Thursday, January 03, 2013

Mother of Neuroscience: a life that inspires discovery

Rita Levi Montalcini, 20 april 2009
Rita Levi Montalcini, 20 april 2009 (Photo credit: Wikipedia)

Rita Levi Montalcini "began her seminal research on cell development while dodging bombs..." (Emily Langer/Washington Post).

A Washington Post obituary on 12/30/12 impelled me to shine a light on the life and work of Rita Levi-Montalcini. Her nerve growth discovery under-girds today's neuroscience experimentation. Her life touches difficult endeavors beyond science.
     Rita Levi-Montalcini (link video) died in Rome at age 103. I found a report that as late as 2009, aged 98 years, she lectured on her areas of work.  
     Rita  Levi-Montalcini "began her seminal research on cell development while dodging bombs...." wrote Emily Langer in the Washington Post. She was fleeing Nazi Germany's efforts to gather up select groups for persecution and, ultimately, death.  
     Rita Levi-Montalcini's discovery of "the nerve growth factor" led to a Nobel Prize. The nerve growth factor is "a naturally occurring protein that helps spark the growth of nerve cells.
    Significantly, her ground-breaking discovery grew from her research "in a makeshift bedroom laboratory during the war." It extended, after the war, to Washington University in St. Louis, USA.
     If there is something you or I wish to discover this year, I doubt that it has as much as, or more than, a challenge as the discovery of the nerve growth factor, which influences experiments to help people with nerve diseases or injuries. 
    I think the key to what kept her going was her drive toward discovery, no matter what context her work had to make do...a hiding place, a small location not at all obviously conducive to scientific discovery.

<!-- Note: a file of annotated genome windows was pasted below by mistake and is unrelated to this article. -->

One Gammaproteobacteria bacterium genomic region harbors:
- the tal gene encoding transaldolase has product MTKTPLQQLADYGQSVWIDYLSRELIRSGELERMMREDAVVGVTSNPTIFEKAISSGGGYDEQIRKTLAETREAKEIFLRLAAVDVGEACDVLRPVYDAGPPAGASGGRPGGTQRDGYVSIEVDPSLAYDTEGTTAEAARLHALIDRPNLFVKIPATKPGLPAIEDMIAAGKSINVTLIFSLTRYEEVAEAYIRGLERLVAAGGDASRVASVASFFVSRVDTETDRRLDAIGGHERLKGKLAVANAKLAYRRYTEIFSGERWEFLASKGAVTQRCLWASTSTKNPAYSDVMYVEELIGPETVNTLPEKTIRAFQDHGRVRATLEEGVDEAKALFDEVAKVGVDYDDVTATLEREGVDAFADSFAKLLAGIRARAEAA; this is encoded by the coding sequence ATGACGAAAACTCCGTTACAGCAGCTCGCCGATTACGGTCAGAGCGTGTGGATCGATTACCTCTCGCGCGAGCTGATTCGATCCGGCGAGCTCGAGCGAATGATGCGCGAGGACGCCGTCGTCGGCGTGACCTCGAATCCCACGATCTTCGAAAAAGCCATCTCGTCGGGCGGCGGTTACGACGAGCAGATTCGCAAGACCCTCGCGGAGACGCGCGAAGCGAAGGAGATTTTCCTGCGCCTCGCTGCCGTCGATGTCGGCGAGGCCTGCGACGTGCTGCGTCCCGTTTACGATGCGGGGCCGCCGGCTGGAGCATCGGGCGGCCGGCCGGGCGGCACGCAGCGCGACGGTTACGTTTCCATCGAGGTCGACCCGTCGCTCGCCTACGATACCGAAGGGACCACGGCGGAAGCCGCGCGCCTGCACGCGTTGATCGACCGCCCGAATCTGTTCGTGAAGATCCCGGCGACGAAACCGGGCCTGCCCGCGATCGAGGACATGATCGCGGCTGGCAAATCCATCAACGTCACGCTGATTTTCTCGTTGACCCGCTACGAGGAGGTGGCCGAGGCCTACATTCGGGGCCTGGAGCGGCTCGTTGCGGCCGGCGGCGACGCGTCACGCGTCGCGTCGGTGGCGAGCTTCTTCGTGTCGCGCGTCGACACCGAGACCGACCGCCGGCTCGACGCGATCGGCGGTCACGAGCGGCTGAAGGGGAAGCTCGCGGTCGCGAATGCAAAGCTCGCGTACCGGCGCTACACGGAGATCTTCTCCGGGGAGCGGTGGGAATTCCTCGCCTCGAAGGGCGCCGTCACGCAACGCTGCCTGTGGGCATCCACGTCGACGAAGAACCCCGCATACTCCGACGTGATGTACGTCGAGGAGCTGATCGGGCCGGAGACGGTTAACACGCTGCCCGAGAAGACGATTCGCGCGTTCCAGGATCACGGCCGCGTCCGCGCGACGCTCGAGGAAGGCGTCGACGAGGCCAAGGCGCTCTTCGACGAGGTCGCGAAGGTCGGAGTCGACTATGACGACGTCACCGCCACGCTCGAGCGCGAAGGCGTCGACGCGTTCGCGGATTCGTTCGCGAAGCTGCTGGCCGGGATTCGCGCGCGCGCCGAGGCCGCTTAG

Yes, she had to have been brilliant. However, how often has brilliance not been enough. So much comes from the personality and grit of human beings. I think also of Maria Callas, whose voice coach once said she willed herself to take control of notes completely, otherwise, outside her range or abilities. 
    What the facts remind me is one of my favorite credos: We must know what we want to do and do it. (Didn't Nike come to the same conclusion?) It must also be something worth doing, something big enough to drive us to continue. It must not be something independent of money, status, or "the right conditions." It must include a huge hope or dream. It may be a secret aspiration that might last beyond ourselves to benefit the lives of loved ones or beyond. It usually does not come from disconnected impulse. 
     The summary of Rita Levi-Montalcini's life inspires me. Her discovery continues to matter and to guide nerve research. I think it mean far more to her than perfection of place or conditions.   

"...there is no great a thrill as the moment of discovery."
Rita Levi-Montalicini (Nobel Prize/Medicine, "mother of neuroscience")*

*"mother of neuroscience" appears in photo description uploaded to Flickr by audrey.

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